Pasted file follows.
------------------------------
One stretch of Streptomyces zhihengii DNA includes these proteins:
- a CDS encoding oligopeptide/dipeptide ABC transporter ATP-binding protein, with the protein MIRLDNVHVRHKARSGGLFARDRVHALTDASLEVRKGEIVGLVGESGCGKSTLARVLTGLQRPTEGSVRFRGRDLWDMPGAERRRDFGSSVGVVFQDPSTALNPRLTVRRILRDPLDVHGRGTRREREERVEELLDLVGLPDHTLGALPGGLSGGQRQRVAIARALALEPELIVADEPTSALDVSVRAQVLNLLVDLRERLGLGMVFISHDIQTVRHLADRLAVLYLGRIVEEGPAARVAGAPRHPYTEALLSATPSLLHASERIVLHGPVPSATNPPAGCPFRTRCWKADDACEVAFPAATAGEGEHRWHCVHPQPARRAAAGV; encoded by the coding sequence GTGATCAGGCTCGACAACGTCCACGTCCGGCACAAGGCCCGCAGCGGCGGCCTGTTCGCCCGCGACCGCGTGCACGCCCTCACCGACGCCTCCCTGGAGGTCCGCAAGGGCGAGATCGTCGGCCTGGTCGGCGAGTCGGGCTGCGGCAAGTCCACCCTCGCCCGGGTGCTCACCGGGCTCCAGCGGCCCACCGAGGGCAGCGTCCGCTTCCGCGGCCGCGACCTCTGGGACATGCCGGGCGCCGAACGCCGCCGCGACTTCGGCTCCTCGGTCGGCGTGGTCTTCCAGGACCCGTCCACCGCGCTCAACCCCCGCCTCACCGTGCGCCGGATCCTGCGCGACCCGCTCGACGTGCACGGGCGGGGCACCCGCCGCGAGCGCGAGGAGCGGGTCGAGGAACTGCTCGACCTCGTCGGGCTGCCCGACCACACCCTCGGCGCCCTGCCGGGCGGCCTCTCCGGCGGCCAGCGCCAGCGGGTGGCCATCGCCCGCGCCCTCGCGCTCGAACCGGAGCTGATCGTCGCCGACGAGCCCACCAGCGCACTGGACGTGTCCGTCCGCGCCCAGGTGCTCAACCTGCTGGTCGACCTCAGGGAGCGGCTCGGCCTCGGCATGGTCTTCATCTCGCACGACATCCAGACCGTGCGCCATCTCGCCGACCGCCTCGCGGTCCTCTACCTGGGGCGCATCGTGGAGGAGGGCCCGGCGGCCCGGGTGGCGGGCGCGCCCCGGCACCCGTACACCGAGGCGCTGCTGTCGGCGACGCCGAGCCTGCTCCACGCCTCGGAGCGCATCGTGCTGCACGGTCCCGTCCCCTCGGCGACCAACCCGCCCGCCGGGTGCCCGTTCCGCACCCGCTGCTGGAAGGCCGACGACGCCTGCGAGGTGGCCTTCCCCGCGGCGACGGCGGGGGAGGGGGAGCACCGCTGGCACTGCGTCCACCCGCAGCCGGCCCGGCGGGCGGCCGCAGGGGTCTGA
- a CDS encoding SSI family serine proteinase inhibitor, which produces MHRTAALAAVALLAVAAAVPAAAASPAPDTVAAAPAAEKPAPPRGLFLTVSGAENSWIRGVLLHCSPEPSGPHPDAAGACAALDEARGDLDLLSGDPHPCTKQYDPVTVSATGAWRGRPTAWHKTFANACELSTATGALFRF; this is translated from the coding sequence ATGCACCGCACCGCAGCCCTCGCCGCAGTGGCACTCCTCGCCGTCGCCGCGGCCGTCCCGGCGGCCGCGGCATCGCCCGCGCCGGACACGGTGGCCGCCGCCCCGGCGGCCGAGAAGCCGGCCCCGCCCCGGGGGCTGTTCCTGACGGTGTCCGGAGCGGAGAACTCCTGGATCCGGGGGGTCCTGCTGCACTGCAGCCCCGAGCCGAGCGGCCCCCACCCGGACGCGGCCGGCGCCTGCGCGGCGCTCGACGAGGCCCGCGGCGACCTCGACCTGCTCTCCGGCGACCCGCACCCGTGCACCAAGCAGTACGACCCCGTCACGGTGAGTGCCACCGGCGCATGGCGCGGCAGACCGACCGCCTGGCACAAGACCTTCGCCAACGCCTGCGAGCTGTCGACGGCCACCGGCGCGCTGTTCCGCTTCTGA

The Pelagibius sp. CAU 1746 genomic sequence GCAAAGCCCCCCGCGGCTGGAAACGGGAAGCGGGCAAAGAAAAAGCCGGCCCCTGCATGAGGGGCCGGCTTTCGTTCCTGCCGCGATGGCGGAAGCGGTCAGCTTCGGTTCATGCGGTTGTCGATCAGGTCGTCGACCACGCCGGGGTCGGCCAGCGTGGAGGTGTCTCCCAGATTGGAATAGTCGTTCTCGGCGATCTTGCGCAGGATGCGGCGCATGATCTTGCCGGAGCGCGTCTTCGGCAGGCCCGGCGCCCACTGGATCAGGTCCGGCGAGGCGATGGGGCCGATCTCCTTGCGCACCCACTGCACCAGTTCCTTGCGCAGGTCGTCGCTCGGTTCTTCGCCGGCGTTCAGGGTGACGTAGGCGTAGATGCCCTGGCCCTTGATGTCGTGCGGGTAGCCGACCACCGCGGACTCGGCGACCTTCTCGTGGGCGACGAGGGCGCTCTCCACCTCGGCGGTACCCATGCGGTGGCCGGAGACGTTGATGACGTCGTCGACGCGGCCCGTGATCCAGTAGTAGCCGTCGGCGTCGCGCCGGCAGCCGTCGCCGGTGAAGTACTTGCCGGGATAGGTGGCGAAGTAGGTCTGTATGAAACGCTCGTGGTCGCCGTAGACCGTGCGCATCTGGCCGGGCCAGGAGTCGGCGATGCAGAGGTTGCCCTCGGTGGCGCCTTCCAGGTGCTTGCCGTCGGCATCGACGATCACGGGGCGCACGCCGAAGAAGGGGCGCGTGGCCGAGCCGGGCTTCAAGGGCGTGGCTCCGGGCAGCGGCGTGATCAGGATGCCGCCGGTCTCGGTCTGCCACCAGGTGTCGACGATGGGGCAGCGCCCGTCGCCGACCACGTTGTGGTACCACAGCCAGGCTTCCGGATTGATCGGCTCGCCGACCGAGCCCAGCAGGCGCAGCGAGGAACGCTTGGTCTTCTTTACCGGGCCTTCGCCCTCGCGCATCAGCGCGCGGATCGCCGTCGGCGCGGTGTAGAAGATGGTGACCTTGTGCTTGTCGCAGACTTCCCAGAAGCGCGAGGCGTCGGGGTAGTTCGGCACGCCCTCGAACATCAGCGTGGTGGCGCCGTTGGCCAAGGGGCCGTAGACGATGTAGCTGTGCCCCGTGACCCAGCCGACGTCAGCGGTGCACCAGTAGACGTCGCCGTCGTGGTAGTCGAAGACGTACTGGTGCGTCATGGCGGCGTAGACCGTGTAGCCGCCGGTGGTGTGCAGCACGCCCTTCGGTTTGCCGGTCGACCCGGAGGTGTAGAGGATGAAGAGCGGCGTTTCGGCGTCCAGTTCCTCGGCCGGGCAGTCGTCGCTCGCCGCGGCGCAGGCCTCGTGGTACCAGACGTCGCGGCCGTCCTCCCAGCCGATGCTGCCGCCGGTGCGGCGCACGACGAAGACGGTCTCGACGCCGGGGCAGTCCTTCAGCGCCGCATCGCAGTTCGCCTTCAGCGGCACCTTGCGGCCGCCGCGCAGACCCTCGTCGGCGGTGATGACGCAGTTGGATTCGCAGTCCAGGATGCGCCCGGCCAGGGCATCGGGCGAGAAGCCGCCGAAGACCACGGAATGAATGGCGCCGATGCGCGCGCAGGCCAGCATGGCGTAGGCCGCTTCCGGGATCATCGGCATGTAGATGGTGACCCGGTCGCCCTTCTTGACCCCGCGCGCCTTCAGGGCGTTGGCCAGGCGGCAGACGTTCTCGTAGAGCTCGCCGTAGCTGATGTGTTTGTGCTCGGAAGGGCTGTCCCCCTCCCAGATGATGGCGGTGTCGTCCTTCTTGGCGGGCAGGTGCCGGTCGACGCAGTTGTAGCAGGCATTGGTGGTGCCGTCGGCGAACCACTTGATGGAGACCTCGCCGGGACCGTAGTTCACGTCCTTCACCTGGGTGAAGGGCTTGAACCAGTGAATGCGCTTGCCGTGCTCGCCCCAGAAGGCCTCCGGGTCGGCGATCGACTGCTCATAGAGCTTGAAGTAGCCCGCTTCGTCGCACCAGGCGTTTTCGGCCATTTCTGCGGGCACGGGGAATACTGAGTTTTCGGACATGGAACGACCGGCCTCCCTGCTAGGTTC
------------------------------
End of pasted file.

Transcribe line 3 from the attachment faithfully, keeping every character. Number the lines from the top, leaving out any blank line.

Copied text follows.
- a CDS encoding SSI family serine proteinase inhibitor, which produces MHRTAALAAVALLAVAAAVPAAAASPAPDTVAAAPAAEKPAPPRGLFLTVSGAENSWIRGVLLHCSPEPSGPHPDAAGACAALDEARGDLDLLSGDPHPCTKQYDPVTVSATGAWRGRPTAWHKTFANACELSTATGALFRF; this is translated from the coding sequence ATGCACCGCACCGCAGCCCTCGCCGCAGTGGCACTCCTCGCCGTCGCCGCGGCCGTCCCGGCGGCCGCGGCATCGCCCGCGCCGGACACGGTGGCCGCCGCCCCGGCGGCCGAGAAGCCGGCCCCGCCCCGGGGGCTGTTCCTGACGGTGTCCGGAGCGGAGAACTCCTGGATCCGGGGGGTCCTGCTGCACTGCAGCCCCGAGCCGAGCGGCCCCCACCCGGACGCGGCCGGCGCCTGCGCGGCGCTCGACGAGGCCCGCGGCGACCTCGACCTGCTCTCCGGCGACCCGCACCCGTGCACCAAGCAGTACGACCCCGTCACGGTGAGTGCCACCGGCGCATGGCGCGGCAGACCGACCGCCTGGCACAAGACCTTCGCCAACGCCTGCGAGCTGTCGACGGCCACCGGCGCGCTGTTCCGCTTCTGA